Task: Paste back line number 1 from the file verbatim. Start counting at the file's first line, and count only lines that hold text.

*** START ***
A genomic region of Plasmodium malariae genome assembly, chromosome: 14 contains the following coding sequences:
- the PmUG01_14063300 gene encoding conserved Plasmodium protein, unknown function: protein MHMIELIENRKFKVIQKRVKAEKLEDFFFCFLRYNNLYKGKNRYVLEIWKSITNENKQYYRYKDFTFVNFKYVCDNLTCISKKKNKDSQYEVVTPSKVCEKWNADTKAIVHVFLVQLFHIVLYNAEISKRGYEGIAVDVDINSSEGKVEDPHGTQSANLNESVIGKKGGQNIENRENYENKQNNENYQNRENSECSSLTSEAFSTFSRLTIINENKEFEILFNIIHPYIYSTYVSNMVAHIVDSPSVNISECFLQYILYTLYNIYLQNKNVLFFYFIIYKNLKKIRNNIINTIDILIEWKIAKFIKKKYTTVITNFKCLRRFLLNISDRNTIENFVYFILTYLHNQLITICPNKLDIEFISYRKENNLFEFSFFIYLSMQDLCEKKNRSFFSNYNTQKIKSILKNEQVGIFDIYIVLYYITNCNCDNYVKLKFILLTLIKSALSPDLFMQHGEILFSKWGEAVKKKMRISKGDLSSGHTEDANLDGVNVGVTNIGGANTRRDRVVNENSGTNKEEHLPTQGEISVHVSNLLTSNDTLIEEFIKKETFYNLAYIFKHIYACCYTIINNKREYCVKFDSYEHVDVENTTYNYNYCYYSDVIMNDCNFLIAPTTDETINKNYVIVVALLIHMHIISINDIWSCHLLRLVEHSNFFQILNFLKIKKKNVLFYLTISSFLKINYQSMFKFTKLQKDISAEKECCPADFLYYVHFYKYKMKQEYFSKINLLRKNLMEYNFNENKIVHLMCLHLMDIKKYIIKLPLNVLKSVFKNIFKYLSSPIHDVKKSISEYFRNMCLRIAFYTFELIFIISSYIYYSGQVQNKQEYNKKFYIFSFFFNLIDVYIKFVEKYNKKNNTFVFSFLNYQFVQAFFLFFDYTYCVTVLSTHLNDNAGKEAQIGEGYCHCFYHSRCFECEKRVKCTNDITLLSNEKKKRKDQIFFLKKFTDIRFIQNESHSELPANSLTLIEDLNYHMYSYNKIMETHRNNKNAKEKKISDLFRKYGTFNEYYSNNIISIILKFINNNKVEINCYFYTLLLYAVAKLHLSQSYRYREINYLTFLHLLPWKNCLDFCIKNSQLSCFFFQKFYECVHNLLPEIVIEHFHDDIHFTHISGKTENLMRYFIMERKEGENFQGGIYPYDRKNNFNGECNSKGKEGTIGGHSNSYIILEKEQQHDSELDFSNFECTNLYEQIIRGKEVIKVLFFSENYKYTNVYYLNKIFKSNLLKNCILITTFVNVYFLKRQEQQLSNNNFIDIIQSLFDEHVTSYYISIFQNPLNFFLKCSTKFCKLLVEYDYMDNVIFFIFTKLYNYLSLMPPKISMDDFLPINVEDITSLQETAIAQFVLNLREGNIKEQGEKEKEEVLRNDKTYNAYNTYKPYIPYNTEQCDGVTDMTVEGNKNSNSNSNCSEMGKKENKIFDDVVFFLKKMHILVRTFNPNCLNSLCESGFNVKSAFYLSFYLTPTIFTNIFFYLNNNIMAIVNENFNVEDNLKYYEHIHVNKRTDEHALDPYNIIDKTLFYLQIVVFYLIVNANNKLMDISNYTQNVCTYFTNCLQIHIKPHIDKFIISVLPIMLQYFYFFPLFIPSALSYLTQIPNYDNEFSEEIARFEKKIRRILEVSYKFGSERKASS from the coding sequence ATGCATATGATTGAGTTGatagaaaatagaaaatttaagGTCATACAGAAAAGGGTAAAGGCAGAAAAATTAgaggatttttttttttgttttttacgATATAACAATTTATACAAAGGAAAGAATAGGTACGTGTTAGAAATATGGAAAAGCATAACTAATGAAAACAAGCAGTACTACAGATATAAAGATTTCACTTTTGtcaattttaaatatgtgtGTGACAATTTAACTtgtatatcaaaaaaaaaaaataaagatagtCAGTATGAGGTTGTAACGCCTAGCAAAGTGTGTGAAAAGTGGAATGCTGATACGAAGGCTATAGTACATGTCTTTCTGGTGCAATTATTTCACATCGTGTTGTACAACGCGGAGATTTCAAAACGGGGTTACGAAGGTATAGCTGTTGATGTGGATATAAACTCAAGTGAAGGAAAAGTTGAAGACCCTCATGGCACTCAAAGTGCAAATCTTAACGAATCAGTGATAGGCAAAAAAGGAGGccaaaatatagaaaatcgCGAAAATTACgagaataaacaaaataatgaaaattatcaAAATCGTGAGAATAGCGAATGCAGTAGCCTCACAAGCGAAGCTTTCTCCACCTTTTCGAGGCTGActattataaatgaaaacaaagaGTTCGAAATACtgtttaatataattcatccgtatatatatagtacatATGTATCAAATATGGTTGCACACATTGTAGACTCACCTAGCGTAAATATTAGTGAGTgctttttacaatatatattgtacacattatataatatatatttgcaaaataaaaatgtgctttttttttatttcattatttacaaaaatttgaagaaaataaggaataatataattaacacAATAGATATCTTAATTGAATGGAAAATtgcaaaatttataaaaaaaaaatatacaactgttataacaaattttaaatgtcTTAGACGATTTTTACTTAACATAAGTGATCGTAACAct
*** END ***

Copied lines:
A genomic region of Plasmodium malariae genome assembly, chromosome: 14 contains the following coding sequences: